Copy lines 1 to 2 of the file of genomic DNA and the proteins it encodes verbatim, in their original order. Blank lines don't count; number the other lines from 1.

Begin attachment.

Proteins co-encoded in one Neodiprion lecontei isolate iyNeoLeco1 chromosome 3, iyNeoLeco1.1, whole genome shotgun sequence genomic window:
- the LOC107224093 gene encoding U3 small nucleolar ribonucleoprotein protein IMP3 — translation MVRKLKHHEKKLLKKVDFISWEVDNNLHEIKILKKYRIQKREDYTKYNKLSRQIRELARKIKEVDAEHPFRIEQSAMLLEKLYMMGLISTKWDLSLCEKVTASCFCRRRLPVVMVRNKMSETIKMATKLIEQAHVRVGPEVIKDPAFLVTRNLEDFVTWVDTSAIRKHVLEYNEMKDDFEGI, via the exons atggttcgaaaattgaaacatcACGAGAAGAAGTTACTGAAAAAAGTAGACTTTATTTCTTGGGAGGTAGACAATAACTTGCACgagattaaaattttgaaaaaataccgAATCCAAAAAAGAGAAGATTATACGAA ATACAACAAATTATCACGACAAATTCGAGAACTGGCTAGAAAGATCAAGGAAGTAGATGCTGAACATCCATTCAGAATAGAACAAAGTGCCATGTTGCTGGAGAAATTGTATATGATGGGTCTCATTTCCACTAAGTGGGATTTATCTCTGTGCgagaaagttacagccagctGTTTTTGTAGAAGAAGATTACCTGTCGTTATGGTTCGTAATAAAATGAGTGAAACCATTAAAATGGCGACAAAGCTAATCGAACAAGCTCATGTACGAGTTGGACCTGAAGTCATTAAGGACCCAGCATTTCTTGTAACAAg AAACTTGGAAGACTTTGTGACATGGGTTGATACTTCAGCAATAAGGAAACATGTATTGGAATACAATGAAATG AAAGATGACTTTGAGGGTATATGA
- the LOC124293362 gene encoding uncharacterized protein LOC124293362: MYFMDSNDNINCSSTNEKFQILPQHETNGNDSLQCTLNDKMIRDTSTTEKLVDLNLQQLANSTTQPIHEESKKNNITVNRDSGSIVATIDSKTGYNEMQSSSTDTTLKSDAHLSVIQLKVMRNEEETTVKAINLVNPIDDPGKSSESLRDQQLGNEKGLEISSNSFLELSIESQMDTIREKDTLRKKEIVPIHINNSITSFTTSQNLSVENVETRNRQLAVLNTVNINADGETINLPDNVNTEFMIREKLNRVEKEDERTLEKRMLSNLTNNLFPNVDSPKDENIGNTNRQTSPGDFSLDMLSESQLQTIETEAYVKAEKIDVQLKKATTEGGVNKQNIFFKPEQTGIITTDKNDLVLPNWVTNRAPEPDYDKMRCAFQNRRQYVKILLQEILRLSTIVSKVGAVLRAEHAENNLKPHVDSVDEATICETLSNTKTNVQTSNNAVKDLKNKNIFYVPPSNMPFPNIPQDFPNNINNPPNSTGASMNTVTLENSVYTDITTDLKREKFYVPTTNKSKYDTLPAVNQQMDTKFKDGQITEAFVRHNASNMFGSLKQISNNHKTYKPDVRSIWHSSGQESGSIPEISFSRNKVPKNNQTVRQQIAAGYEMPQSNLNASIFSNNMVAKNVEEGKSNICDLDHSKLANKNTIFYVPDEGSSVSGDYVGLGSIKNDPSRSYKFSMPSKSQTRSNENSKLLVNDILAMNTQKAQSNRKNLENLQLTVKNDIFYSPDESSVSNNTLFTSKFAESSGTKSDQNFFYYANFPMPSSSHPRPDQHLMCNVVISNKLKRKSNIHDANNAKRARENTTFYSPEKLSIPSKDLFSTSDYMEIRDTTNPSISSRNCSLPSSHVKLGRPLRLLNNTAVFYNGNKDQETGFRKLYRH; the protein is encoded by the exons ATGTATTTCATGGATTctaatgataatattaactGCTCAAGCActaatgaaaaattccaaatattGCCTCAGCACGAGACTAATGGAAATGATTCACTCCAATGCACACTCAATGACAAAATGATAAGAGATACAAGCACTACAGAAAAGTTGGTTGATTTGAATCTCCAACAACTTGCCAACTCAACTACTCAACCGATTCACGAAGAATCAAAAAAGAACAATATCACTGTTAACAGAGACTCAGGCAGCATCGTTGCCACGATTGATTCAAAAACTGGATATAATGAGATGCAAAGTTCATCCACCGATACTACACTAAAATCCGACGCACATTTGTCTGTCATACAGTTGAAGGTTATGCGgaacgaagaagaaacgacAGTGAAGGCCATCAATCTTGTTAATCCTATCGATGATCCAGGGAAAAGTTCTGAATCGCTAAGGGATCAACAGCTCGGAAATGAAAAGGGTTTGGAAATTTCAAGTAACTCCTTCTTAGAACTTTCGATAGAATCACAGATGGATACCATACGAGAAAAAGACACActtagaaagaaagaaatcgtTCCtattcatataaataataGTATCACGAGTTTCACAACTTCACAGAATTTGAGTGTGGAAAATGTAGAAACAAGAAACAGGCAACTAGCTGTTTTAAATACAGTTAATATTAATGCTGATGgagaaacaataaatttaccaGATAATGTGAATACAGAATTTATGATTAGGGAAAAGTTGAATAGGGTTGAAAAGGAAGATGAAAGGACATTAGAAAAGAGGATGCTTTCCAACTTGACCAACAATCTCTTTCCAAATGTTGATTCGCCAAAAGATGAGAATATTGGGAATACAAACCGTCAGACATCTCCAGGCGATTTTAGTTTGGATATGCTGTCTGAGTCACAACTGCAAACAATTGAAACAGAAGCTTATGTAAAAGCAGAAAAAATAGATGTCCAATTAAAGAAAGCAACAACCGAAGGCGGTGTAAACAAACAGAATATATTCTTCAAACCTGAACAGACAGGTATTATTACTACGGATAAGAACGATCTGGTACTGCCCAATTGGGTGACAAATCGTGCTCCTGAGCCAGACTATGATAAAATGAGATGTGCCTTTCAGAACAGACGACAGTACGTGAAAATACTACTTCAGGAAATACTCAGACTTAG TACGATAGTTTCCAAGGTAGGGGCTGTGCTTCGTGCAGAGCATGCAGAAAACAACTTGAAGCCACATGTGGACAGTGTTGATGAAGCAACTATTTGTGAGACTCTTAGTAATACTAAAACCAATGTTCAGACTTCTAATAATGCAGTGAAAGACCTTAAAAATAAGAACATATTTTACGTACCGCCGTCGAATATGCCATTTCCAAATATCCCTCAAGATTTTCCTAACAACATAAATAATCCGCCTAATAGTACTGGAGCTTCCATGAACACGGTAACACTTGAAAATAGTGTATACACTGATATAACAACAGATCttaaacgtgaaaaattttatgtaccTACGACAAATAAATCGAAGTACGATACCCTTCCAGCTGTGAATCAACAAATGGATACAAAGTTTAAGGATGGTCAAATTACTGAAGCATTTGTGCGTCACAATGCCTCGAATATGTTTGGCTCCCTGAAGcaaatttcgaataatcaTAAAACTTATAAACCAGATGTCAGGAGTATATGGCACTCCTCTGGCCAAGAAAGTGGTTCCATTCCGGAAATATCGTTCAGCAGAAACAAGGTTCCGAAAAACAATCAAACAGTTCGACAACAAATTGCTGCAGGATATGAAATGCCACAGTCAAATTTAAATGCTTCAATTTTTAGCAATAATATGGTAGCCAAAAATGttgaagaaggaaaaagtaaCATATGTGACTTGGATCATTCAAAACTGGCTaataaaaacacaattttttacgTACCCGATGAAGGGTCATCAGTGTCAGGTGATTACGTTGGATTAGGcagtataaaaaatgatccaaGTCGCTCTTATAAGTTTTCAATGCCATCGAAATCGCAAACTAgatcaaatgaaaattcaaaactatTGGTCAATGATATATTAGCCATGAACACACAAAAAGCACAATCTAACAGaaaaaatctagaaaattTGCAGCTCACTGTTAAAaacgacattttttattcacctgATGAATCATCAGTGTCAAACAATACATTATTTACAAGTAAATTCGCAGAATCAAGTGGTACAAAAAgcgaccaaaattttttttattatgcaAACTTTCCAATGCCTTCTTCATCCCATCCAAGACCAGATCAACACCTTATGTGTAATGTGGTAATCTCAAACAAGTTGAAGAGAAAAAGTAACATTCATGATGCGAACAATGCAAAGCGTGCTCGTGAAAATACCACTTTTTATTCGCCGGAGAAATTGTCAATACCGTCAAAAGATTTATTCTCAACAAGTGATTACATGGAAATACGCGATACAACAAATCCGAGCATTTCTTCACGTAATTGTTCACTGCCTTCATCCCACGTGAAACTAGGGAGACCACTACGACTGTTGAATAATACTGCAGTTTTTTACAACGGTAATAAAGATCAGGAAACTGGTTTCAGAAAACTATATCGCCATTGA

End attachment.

Proteins co-encoded in one Neodiprion lecontei isolate iyNeoLeco1 chromosome 3, iyNeoLeco1.1, whole genome shotgun sequence genomic window:
- the LOC107224093 gene encoding U3 small nucleolar ribonucleoprotein protein IMP3 — translation MVRKLKHHEKKLLKKVDFISWEVDNNLHEIKILKKYRIQKREDYTKYNKLSRQIRELARKIKEVDAEHPFRIEQSAMLLEKLYMMGLISTKWDLSLCEKVTASCFCRRRLPVVMVRNKMSETIKMATKLIEQAHVRVGPEVIKDPAFLVTRNLEDFVTWVDTSAIRKHVLEYNEMKDDFEGI, via the exons atggttcgaaaattgaaacatcACGAGAAGAAGTTACTGAAAAAAGTAGACTTTATTTCTTGGGAGGTAGACAATAACTTGCACgagattaaaattttgaaaaaataccgAATCCAAAAAAGAGAAGATTATACGAA ATACAACAAATTATCACGACAAATTCGAGAACTGGCTAGAAAGATCAAGGAAGTAGATGCTGAACATCCATTCAGAATAGAACAAAGTGCCATGTTGCTGGAGAAATTGTATATGATGGGTCTCATTTCCACTAAGTGGGATTTATCTCTGTGCgagaaagttacagccagctGTTTTTGTAGAAGAAGATTACCTGTCGTTATGGTTCGTAATAAAATGAGTGAAACCATTAAAATGGCGACAAAGCTAATCGAACAAGCTCATGTACGAGTTGGACCTGAAGTCATTAAGGACCCAGCATTTCTTGTAACAAg AAACTTGGAAGACTTTGTGACATGGGTTGATACTTCAGCAATAAGGAAACATGTATTGGAATACAATGAAATG AAAGATGACTTTGAGGGTATATGA